In a similar vein, Mr Michael Oyugi from Kilifi dedicates his time to empowering young girls to understand their rights and was part of a team that advocated for the closure of Kenya Metal refinery a smelting plant whose emissions led to lead poisoning of the surrounding community.

Finally, the winner, Brizan Okollan from Turkana, was honoured for his work in establishing a human rights advocacy group and a drop-in centre for the members of marginalised communities in his areas, helping to reduce the prospects for political unrest in a part of Kenyan that many people fear may suffer serious instability in the run up to the 2017 elections.

Many of these younger activists have already suffered personal threats and economic difficulties as a result of their work — a theme that comes out even more strongly when it comes to the nominees for the Human Rights Defender of the year 2016. For example, Mr Kimani Waweru Paul from Nairobi has achieved real results leading to the arrest and prosecution of county askaris responsible for the abuse and in some cases execution of hawkers.

However, this has also led to fresh threats and intimidation directed at himself and his friends. Similarly, Ms Ann Resiano from Laikipia, Ms Habiba Isaack from Mandera, Ms Jaqueline Namuye from Busia, and Ms Rahma Wako from Nairobi were all nominated for their efforts to protect women against various forms of violence, and have made great sacrifices in order to carry out their important work.

This is perfectly illustrated by the experience of Wako, who won the award for her remarkable bravery and commitment. Having been left behind by a husband she was forced to marry at the age of thirteen, Rahma was once evicted from her community but this has not prevented her from standing up for the rights of women.


It is important to realise the sacrifices made by human rights defenders do not just benefit the people they are working with directly. They also improve the lives of people they have never met by forcing the government and the security forces to work within the law and to treat people with greater respect.

At the same time, they push forward important processes that, over time, have contributed to a more inclusive and democratic political system.

This point is well illustrated by the four individuals nominated for the Munir Mazrui Lifetime Achievement Award, many of whom will be well known to Kenyans and all of whom have played a high profile role in the struggle for democracy over the last three decades.

Mr Davinder Lamba is the Executive Director of Mazingira Institute and served on the Commission of Inquiry for Illegal/Irregular Allocation of Public Land. In the mid 1990s, he participated in the formation the National Convention Executive Council (NCEC), one of the social movements that led the struggle for pro-democracy and constitutional reforms.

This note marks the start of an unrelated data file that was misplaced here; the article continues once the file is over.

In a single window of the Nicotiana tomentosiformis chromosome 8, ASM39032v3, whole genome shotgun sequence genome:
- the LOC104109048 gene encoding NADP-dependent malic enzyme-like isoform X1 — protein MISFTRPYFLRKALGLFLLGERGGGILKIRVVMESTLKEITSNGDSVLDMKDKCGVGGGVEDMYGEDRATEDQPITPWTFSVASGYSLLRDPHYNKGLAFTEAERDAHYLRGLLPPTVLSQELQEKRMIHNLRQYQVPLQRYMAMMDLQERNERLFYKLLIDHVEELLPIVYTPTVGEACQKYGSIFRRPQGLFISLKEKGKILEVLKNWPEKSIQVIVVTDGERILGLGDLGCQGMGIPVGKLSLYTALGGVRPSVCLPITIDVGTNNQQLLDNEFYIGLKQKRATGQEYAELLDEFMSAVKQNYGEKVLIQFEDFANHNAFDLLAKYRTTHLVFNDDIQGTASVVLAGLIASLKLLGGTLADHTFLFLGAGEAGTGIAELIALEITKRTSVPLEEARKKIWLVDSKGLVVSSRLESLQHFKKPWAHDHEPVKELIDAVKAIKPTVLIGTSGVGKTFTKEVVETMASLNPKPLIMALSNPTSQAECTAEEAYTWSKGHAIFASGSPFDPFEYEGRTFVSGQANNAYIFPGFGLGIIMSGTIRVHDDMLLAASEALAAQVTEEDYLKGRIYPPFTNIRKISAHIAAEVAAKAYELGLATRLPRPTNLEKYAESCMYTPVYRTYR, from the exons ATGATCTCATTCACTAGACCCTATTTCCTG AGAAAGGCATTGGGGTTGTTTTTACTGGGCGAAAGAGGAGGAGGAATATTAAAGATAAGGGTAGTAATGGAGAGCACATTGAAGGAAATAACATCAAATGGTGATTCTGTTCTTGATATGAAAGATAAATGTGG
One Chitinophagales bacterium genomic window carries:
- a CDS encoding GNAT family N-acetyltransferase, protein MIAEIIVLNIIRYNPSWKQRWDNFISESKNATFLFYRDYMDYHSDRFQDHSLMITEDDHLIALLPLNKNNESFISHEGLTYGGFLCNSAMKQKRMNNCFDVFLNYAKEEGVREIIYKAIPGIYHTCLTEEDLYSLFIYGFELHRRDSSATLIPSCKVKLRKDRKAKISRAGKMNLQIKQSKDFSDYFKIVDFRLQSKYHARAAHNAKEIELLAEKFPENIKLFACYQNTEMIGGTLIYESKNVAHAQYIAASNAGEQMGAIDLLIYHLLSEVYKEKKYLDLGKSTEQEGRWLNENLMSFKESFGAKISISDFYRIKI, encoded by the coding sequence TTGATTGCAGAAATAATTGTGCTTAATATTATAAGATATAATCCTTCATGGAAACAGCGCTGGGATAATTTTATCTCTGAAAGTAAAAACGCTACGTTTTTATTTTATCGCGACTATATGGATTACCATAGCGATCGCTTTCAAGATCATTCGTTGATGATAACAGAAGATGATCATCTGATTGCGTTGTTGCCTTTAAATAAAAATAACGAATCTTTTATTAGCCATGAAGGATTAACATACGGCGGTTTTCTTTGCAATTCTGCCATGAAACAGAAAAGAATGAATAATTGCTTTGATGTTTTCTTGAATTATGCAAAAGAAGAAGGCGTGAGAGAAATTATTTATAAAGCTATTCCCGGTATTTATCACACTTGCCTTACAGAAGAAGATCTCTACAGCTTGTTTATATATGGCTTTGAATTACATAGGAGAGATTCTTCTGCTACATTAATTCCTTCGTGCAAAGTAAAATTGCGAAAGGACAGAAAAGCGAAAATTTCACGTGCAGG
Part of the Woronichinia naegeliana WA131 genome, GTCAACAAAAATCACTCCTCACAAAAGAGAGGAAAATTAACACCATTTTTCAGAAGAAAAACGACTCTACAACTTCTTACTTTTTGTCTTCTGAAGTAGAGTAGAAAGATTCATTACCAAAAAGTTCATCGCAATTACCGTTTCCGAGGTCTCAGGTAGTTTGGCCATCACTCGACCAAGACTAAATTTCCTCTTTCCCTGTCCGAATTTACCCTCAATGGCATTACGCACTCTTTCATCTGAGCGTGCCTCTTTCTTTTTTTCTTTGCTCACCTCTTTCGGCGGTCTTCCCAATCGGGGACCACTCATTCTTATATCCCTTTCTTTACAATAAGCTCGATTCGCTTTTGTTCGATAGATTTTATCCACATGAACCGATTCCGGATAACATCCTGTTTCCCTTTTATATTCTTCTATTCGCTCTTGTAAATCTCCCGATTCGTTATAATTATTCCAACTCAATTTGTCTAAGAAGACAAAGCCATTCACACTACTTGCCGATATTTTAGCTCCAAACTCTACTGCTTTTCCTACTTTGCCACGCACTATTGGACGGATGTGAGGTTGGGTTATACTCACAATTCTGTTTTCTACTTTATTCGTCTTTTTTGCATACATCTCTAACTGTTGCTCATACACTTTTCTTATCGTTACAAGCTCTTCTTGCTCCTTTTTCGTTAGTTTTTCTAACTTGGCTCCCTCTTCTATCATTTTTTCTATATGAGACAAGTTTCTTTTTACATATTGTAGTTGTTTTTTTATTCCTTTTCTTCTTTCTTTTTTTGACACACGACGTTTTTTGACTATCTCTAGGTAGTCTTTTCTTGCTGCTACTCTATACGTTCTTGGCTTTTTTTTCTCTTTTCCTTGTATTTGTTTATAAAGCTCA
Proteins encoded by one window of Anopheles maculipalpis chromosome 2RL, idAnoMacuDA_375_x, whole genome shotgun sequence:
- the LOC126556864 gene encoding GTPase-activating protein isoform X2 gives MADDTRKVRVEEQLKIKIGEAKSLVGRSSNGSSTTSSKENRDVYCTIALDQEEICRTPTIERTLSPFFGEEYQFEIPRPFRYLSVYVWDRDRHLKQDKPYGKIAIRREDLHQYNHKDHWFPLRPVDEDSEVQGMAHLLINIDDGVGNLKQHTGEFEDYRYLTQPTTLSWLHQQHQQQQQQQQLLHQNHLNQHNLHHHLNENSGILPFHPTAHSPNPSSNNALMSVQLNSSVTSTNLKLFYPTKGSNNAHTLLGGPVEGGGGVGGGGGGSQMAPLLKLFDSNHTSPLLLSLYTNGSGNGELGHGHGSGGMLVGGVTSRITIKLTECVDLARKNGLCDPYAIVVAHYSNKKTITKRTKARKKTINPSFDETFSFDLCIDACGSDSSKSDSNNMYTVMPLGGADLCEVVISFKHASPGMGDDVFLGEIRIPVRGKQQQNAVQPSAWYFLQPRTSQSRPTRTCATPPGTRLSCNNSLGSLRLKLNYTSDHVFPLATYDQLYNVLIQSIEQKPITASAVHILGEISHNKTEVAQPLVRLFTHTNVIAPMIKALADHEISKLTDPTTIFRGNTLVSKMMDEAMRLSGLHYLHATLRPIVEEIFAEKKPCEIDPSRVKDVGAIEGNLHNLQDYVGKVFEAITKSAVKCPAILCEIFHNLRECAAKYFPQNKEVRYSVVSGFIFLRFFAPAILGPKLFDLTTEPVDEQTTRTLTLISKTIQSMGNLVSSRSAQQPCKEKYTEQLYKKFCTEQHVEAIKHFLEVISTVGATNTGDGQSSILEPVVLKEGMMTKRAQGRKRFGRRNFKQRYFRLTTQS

In a similar vein, Rev Timothy Njoya is a leading member of the Presbyterian Church of East Africa with three decades of experience in the human rights community. In the 1990s he frequently defied the government to campaign for constitutional reform, receiving verbal and physical attacks for his efforts to drive forward the democratization process.

For her part, Ms Zarina Patel is an environmental and human rights campaigned and one of the editors in chief of the AwaaZ magazine. She is known for having saved the Jeevanjee Gardens in Nairobi from land grabbers in 1991 and was one of the founding members of the Ufungamano initiative for Constitutional Change in Kenya.

Finally, the late Wangari Muta Maathai was an environmental and political activist who founded the Greenbelt Movement in 1977 to champion for environmental rights and support conservation work across Kenya. In 2004, she became the first African woman to win the Nobel Prize for “her contribution to sustainable development, democracy and peace”.

Such is the contribution made by these individuals, the selection panel decided to acknowledge all four of them and to award the prize jointly. In doing so, it recognised that without the efforts of campaigners like Lamba, Njoya, Patel and Maathai it is unlikely that Kenya would have such a competitive political system, open media, and impressive new constitution.

This is an important point, because it demonstrates that the benefits of human rights defenders are felt much more broadly than just the arena of human rights itself.

Thus, protecting and honouring human rights defenders is not just in the interests of the lawyers and activists themselves, but of all Kenyans who aspire to live under a “government based on the essential values of human rights, equality, freedom, democracy, social justice and the rule of law”.

AuthorsDr. Nic Cheeseman & Stijn Janseen